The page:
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Biochemical and biophysical research communications

Lactoferrin promotes autophagy via AMP-activated protein kinase activation through low-density lipoprotein receptor-related protein 1.


PMID 28867180

Abstract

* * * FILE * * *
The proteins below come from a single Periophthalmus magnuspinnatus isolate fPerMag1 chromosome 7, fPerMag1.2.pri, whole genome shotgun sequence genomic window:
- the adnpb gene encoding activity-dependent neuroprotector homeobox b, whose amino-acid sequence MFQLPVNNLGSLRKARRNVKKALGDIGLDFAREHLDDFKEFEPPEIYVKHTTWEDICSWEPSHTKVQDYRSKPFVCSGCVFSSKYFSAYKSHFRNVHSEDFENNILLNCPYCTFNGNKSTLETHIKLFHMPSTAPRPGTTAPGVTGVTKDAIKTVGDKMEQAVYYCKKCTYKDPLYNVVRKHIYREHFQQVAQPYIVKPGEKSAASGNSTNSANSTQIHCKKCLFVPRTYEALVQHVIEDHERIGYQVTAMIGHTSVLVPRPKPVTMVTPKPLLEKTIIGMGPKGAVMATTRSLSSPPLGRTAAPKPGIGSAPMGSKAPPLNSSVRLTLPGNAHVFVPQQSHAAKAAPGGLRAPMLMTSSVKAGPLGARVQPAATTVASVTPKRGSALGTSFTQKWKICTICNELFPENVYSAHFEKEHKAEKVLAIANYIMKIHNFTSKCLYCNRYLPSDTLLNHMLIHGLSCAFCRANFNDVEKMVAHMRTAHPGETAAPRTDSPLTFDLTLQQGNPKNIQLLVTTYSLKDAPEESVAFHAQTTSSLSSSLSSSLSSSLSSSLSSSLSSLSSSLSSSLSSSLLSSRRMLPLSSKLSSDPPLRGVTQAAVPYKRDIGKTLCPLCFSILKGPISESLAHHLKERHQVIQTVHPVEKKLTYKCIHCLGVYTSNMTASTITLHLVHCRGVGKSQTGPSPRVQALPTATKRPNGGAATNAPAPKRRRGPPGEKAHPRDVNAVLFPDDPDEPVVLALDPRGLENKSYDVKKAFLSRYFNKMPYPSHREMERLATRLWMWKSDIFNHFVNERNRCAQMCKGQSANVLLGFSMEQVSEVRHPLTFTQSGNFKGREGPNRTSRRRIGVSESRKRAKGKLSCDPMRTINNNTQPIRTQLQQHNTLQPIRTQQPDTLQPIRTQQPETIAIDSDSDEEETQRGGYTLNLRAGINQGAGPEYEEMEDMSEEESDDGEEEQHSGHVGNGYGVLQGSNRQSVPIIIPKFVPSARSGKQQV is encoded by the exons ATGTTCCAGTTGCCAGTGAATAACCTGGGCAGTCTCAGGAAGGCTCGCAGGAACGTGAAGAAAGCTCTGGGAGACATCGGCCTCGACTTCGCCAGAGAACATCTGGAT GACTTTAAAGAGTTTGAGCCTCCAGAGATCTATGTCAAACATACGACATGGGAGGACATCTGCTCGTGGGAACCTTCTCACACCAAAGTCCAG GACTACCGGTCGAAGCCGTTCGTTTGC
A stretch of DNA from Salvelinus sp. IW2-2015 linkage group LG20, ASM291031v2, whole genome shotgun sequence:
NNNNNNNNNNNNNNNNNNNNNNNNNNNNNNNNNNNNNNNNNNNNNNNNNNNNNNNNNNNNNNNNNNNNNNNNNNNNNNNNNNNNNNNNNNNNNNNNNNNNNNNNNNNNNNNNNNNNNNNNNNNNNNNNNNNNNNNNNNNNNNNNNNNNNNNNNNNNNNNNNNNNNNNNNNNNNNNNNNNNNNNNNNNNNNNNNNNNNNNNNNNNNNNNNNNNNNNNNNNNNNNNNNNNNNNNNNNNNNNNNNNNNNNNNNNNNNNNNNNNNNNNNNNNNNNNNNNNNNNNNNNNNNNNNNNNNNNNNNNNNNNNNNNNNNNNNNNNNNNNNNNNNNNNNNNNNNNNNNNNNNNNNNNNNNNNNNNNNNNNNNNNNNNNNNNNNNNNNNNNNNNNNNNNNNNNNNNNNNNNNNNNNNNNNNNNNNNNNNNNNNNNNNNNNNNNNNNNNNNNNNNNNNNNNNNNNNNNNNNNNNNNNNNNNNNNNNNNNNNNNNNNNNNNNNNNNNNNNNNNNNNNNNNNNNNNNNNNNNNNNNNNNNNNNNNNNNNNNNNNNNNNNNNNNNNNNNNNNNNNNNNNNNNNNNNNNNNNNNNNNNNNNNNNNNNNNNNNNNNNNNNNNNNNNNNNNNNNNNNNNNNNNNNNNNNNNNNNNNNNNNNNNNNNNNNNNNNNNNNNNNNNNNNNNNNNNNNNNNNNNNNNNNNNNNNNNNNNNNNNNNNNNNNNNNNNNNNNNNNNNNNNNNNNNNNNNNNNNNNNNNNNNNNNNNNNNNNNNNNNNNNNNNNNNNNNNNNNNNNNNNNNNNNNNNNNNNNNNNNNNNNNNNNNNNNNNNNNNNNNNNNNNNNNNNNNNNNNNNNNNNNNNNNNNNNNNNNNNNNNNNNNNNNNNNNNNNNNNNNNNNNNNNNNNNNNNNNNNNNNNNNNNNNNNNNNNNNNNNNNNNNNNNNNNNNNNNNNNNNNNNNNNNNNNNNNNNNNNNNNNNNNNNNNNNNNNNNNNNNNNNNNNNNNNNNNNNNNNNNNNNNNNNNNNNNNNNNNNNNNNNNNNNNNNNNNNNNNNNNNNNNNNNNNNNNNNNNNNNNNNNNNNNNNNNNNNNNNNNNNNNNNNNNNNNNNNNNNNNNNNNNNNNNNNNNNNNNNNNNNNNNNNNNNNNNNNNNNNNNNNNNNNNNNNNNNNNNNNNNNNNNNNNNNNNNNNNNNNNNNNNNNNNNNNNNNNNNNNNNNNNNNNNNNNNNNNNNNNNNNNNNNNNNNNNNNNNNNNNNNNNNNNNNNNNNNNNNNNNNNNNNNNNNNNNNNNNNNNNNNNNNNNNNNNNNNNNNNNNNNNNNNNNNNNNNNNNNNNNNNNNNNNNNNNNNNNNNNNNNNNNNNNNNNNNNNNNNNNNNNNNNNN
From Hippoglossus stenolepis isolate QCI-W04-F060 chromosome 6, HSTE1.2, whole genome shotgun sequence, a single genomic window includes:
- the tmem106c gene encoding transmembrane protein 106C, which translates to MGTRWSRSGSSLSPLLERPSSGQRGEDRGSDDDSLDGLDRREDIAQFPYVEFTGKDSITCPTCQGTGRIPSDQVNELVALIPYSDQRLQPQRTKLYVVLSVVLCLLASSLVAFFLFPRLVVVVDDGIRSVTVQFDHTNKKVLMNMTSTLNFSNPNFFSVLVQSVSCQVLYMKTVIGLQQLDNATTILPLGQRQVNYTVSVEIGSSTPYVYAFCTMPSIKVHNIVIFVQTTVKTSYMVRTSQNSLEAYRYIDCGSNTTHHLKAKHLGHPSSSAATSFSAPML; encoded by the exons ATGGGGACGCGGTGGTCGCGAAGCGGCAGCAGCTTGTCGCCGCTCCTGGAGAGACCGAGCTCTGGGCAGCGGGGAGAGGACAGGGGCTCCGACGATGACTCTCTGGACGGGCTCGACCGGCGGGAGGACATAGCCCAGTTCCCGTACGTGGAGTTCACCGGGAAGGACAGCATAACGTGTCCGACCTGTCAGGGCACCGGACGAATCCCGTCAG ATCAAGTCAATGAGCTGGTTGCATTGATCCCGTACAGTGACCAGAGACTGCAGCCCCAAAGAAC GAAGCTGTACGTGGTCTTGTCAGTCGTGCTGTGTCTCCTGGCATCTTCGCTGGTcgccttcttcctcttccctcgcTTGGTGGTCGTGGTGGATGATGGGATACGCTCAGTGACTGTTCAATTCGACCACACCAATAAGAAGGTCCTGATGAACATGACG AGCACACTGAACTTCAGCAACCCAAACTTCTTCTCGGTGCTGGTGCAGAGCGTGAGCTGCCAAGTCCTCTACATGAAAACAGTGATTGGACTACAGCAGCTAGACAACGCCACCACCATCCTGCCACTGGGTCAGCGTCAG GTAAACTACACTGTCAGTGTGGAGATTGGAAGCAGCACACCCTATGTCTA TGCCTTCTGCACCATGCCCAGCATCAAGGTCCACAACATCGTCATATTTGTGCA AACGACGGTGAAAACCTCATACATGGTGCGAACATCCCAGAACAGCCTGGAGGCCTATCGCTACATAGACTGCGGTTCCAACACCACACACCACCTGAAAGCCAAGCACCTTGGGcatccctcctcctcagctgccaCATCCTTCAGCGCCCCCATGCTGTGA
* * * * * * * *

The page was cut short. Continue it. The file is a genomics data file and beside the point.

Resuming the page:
Lactoferrin (LF) is a multifunctional, iron-binding glycoprotein in mammalian secretions, such as breast milk, and has several beneficial effects for human health. However, how these effects are exerted at the cellular level is still largely unknown. In this study, we investigated the effects of LF on autophagy activity in NIH/3T3 mouse fibroblasts. LF from bovine milk was found to increase LC3-I to LC3-II conversion and LC3-positive cytosolic punctate structures because of increased autophagy flux. Knockdown of the putative LF receptor low-density receptor-related protein 1 (LRP1) completely abolished LC3 conversion in cells by LF treatment. Moreover, exposure to LF increased the phosphorylation levels of AMPK in cells, and treatment of dorsomorphin, a pharmacological inhibitor of AMPK signaling, attenuated LC3 conversion by LF. Therefore, we concluded that the beneficial effects of LF might be due to an increase of autophagy activity via AMPK signaling through the LRP1 receptor. These findings provide a novel insight into the physiological role of LF for the maintenance of cellular and tissue homeostasis.